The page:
Spurs’ new resilience under Postecoglou makes them a Premier League threat


LONDON — Jurgen Klopp has spent recent years talking about Liverpool‘s “mentality monsters,” but Ange Postecoglou’s Tottenham are emerging as the Reds’ rival for the billing as the team with the greatest fighting spirit in the Premier League.

Make no mistake: Liverpool still possess the formidable never-say-die attitude that has seen the team win every major honour (with the exception of the Europa League) that it has competed for since Klopp took charge in October, 2015. But Spurs under Postecoglou are displaying those same qualities this season, which have fueled their climb to second position in the Premier League, a point behind leaders Manchester City, after yet another performance that was defined by their refusal to abandon hope of a positive outcome.

That it needed a 96th minute own goal by Joël Matip to give Spurs a 2-1 win on Saturday against a Liverpool team reduced to nine players, following red cards for Curtis Jones and Diogo Jota, still speaks volumes of the commitment and desire of Klopp’s side. Though Spurs’ persistence proved crucial.

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For so long, Tottenham have been dismissed a team with the recurring flaw of being unable to run the extra mile to win when it matters. Last season, that shortcoming saw them finish eighth in the Premier League and miss out on European qualification. It also led to Antonio Conte losing his job as head coach, and paved the way for Harry Kane to head through the exit door to join Bayern Munich in his search for a first major honour of a glittering goalscoring career.

Considering Tottenham’s peerless ability to fall short, Postecoglou clearly had a job on his hands after leaving Scottish champions Celtic to take charge of the club this summer. But the former Australia coach has already transformed the mood around the Tottenham Hotspur Stadium, both on and off the pitch.

When he arrived, the supporters were protesting against the ownership and chairman Daniel Levy, but now they only sing in one voice to serenade “Big Ange” with their re-working of Robbie Williams’ “Angels.”

On the pitch, the 58-year-old’s humility and honesty is being reflected by a group of players who now possess the personality that has been lacking at Spurs for so long. For the first time in a while, Spurs have a manager who doesn’t give the impression that he is doing the club a favour by being there, and his persona is rubbing off on the players. They clearly want to play for Postecoglou, and the faith they have in their manager is shown in their performances.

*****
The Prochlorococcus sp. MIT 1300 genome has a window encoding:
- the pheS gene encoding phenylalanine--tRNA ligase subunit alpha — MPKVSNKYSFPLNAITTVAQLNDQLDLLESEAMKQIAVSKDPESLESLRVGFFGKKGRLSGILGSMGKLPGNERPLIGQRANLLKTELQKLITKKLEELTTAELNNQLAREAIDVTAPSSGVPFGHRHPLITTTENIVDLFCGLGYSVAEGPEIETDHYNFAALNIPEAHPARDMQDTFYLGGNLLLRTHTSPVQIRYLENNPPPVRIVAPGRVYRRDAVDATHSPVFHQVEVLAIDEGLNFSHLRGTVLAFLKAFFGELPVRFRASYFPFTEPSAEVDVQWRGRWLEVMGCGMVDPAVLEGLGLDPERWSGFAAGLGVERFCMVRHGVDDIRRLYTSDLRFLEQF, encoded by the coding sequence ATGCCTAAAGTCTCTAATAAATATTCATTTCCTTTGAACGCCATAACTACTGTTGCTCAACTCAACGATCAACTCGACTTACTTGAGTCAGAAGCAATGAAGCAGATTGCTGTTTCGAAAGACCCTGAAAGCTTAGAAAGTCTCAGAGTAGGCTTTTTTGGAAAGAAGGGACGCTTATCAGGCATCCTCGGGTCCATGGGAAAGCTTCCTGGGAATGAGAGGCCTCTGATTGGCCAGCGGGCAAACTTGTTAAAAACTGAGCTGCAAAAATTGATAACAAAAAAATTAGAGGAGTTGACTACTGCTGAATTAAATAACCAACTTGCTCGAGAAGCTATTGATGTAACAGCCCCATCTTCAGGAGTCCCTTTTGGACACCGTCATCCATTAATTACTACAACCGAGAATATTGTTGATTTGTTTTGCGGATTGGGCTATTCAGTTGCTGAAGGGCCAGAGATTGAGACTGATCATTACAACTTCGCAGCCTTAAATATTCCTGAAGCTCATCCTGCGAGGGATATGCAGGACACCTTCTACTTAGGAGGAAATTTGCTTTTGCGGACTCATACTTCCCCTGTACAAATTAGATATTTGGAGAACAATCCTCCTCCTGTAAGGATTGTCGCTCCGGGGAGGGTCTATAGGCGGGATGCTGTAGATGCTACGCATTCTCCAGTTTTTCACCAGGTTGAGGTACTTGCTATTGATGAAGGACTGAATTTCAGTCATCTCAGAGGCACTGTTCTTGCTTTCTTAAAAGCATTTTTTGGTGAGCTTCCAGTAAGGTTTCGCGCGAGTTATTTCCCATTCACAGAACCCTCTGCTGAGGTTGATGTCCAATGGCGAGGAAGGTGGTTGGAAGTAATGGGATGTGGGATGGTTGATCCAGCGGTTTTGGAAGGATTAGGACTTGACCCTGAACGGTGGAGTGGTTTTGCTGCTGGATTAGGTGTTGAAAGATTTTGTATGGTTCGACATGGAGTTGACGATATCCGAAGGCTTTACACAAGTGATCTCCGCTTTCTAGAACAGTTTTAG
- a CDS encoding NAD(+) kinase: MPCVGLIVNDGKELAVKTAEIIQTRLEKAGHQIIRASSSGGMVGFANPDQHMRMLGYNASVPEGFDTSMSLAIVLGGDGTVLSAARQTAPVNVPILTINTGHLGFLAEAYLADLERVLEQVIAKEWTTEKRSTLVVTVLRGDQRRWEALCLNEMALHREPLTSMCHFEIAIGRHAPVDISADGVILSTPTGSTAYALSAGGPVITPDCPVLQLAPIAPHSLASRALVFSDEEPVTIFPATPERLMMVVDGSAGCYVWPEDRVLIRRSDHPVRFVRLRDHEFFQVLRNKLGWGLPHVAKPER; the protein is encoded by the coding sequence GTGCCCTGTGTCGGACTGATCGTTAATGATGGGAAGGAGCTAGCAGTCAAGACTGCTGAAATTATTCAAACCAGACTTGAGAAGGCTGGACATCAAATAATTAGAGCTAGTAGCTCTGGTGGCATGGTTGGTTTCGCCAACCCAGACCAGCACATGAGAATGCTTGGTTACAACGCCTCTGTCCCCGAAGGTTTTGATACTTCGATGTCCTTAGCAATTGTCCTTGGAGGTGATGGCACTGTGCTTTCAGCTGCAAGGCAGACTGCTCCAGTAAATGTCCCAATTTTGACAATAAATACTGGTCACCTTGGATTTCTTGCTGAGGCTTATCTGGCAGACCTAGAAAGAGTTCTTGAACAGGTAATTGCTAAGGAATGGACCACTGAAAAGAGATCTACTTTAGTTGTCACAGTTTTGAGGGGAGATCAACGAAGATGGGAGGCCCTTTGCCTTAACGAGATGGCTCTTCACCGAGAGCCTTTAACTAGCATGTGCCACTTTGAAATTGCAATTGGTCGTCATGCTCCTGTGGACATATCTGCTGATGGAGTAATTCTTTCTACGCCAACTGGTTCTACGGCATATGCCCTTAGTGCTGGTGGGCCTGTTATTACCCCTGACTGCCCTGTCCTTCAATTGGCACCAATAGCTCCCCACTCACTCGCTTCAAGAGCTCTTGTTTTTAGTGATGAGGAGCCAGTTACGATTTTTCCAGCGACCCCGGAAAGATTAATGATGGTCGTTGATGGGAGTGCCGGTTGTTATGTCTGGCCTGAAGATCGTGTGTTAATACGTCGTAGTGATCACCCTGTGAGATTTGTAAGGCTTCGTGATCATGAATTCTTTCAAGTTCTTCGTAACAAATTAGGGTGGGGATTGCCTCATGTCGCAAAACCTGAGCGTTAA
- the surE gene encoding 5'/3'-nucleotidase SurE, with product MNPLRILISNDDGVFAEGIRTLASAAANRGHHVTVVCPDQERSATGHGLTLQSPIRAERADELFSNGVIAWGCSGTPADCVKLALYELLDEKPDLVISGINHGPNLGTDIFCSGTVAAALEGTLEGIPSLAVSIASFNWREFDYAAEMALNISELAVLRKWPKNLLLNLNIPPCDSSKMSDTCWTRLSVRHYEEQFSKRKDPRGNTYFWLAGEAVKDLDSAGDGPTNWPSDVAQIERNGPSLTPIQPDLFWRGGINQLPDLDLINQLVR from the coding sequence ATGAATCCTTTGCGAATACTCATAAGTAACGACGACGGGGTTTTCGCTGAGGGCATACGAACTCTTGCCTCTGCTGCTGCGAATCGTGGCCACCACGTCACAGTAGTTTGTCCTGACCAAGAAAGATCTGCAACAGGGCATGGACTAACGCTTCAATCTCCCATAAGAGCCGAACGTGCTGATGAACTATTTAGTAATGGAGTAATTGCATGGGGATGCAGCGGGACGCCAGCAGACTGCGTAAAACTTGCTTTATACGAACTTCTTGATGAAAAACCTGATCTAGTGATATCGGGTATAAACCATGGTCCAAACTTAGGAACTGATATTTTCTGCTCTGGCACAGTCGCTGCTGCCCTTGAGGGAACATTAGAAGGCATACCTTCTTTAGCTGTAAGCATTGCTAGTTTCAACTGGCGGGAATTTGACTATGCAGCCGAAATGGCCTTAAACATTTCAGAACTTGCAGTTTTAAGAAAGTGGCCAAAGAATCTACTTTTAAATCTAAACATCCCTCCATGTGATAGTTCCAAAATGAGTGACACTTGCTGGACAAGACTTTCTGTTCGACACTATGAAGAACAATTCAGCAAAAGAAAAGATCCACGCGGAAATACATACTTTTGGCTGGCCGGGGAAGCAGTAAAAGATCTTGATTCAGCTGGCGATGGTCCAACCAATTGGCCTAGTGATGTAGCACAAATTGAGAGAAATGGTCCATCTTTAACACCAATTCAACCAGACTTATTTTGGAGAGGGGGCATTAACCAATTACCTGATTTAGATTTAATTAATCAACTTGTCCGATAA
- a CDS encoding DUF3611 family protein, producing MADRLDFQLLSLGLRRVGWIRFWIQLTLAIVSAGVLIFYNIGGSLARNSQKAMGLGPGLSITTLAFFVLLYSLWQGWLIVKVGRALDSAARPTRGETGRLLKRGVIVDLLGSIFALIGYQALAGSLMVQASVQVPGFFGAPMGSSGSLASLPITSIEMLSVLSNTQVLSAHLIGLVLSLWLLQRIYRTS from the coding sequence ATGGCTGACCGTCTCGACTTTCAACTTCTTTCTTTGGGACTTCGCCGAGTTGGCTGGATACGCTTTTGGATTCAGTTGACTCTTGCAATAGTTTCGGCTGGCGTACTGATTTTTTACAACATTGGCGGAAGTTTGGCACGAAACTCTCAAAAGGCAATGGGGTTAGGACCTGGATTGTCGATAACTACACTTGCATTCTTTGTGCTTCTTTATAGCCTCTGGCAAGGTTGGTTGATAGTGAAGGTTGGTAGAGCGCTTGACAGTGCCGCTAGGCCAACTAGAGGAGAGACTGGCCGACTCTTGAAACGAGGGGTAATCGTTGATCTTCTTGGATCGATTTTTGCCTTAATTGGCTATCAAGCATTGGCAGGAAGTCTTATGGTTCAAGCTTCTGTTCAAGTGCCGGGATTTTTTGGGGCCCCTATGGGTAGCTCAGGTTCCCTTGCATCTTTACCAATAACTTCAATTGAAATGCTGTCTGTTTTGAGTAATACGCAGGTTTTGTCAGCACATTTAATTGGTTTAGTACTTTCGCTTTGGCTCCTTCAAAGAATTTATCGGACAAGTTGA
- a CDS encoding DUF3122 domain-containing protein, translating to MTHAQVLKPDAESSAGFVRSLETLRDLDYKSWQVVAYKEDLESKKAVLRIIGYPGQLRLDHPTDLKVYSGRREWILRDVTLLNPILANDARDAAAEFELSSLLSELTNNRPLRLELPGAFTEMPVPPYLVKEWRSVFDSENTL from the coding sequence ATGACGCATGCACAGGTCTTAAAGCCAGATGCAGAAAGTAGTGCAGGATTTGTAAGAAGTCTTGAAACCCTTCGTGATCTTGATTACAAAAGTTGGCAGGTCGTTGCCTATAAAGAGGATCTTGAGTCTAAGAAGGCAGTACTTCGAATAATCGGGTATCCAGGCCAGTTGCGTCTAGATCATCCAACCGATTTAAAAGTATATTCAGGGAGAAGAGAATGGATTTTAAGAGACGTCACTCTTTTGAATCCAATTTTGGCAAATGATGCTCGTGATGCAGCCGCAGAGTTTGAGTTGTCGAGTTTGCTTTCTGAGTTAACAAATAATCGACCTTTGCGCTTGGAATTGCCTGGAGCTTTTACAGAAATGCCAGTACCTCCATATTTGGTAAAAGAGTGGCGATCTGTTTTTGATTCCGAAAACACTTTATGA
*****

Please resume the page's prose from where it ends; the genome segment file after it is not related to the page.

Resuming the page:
Spurs have earned points from losing positions in away games against Brentford and Burnley, scored twice in stoppage time to beat Sheffield United at home earlier this month, and then went to Arsenal and twice came from behind to earn a draw in the North London derby at the Emirates. It was a different story against Liverpool, with Klopp’s team cancelling out Heung-min Son‘s opening goal — Luis Díaz had already scored with a goal wrongly ruled out as offside by VAR, an error that was later acknowledged — with a Cody Gakpo equaliser while reduced to 10 men.

Then, when Liverpool were forced to play with nine players for the final 20 minutes following Diogo Jota‘s dismissal for two quick yellow cards, the organisation and work-rate of Klopp’s side threatened to deny Spurs all three points. Spurs were finally rewarded in the sixth minute of stoppage time, when defender Joel Matip turned Pedro Porro‘s cross into his own net, even if it was harsh on a Liverpool side that had made it so tough for the home team.

“You want to put the game to bed earlier than we did,” Postecoglou said. “But when you score that late, it can help build the spirit within the group.”

After only seven games of the season, it’s still too early to label Spurs as title contenders, especially when you factor in the club’s history of over-promising and under-delivering. The loss of Kane’s goals may ultimately come back to haunt them when Son stops scoring, or if Richarlison is unable to find consistent form in front of goal.

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For his part, Postecoglou, who guided Celtic to successive league titles during two seasons with the clubs, says he has not set a target for his new team yet.

“I don’t have a schedule on marking progress,” he said. “I’m not sitting here thinking we’re ahead of some schedule. For me, it’s just not of interest. I don’t know how far we can go with the group, we just have to keep kicking on.”

But in a game that showcased the very best of the Premier League, with two teams playing to the peak of their powers, Spurs came through as winners. That hasn’t happened too often in the past, and it’s a tribute to Postecoglou that, so soon after his arrival, his players now have the mentality to do what their predecessors only succeeded in failing to do.



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